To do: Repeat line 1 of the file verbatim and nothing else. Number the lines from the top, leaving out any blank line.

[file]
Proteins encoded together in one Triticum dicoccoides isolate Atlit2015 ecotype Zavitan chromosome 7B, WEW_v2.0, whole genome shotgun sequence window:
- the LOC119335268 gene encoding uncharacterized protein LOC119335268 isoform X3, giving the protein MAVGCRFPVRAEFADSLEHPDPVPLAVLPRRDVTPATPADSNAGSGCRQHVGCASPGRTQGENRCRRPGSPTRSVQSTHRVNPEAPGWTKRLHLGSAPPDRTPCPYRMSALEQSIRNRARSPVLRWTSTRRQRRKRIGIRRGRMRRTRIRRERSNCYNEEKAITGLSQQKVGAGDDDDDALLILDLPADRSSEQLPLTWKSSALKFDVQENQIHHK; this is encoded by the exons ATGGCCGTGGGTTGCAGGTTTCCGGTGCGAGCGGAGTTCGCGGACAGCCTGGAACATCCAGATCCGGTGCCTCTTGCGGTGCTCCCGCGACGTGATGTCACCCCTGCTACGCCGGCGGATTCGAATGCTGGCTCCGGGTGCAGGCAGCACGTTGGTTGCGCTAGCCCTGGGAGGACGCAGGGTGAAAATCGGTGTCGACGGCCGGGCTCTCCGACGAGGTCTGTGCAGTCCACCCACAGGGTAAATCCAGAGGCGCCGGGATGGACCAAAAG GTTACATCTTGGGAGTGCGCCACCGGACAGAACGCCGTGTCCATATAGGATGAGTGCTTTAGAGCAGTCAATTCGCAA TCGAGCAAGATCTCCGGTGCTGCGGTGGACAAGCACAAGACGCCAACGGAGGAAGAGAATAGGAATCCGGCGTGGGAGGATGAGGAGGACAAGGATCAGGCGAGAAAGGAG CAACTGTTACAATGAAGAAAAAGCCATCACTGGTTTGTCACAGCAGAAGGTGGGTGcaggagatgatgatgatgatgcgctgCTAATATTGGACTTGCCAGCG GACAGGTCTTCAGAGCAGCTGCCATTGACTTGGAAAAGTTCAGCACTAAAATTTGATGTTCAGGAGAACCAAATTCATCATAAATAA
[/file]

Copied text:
Proteins encoded together in one Triticum dicoccoides isolate Atlit2015 ecotype Zavitan chromosome 7B, WEW_v2.0, whole genome shotgun sequence window: